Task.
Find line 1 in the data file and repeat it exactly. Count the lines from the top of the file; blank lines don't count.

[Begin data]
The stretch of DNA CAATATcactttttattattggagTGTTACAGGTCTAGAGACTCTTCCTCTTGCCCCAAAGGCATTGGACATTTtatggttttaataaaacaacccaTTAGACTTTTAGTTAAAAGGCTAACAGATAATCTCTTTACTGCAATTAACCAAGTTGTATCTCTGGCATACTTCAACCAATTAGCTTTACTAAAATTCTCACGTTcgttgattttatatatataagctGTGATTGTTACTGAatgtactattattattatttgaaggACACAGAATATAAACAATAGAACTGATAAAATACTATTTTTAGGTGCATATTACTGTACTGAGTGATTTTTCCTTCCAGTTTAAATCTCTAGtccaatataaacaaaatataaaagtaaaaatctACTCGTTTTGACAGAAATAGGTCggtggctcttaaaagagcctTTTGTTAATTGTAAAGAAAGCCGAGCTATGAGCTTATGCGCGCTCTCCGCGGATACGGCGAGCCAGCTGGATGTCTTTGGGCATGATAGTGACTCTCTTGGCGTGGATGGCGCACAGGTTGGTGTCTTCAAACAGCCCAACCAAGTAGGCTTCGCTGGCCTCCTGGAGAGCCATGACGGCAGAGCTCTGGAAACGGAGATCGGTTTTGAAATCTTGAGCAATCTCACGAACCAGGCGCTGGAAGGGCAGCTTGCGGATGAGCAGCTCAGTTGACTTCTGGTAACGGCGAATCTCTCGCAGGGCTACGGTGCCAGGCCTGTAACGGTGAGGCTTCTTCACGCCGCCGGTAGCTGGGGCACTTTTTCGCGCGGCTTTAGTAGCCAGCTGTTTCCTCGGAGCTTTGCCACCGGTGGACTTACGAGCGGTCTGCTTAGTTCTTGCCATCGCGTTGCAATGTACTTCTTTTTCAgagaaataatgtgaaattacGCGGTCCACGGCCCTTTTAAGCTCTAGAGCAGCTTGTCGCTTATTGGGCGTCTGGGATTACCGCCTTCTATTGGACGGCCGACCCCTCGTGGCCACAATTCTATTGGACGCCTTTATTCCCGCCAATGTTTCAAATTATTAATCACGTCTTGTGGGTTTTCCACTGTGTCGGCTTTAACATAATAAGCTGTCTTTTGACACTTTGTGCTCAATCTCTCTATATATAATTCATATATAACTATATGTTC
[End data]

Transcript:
The stretch of DNA CAATATcactttttattattggagTGTTACAGGTCTAGAGACTCTTCCTCTTGCCCCAAAGGCATTGGACATTTtatggttttaataaaacaacccaTTAGACTTTTAGTTAAAAGGCTAACAGATAATCTCTTTACTGCAATTAACCAAGTTGTATCTCTGGCATACTTCAACCAATTAGCTTTACTAAAATTCTCACGTTcgttgattttatatatataagctGTGATTGTTACTGAatgtactattattattatttgaaggACACAGAATATAAACAATAGAACTGATAAAATACTATTTTTAGGTGCATATTACTGTACTGAGTGATTTTTCCTTCCAGTTTAAATCTCTAGtccaatataaacaaaatataaaagtaaaaatctACTCGTTTTGACAGAAATAGGTCggtggctcttaaaagagcctTTTGTTAATTGTAAAGAAAGCCGAGCTATGAGCTTATGCGCGCTCTCCGCGGATACGGCGAGCCAGCTGGATGTCTTTGGGCATGATAGTGACTCTCTTGGCGTGGATGGCGCACAGGTTGGTGTCTTCAAACAGCCCAACCAAGTAGGCTTCGCTGGCCTCCTGGAGAGCCATGACGGCAGAGCTCTGGAAACGGAGATCGGTTTTGAAATCTTGAGCAATCTCACGAACCAGGCGCTGGAAGGGCAGCTTGCGGATGAGCAGCTCAGTTGACTTCTGGTAACGGCGAATCTCTCGCAGGGCTACGGTGCCAGGCCTGTAACGGTGAGGCTTCTTCACGCCGCCGGTAGCTGGGGCACTTTTTCGCGCGGCTTTAGTAGCCAGCTGTTTCCTCGGAGCTTTGCCACCGGTGGACTTACGAGCGGTCTGCTTAGTTCTTGCCATCGCGTTGCAATGTACTTCTTTTTCAgagaaataatgtgaaattacGCGGTCCACGGCCCTTTTAAGCTCTAGAGCAGCTTGTCGCTTATTGGGCGTCTGGGATTACCGCCTTCTATTGGACGGCCGACCCCTCGTGGCCACAATTCTATTGGACGCCTTTATTCCCGCCAATGTTTCAAATTATTAATCACGTCTTGTGGGTTTTCCACTGTGTCGGCTTTAACATAATAAGCTGTCTTTTGACACTTTGTGCTCAATCTCTCTATATATAATTCATATATAACTATATGTTC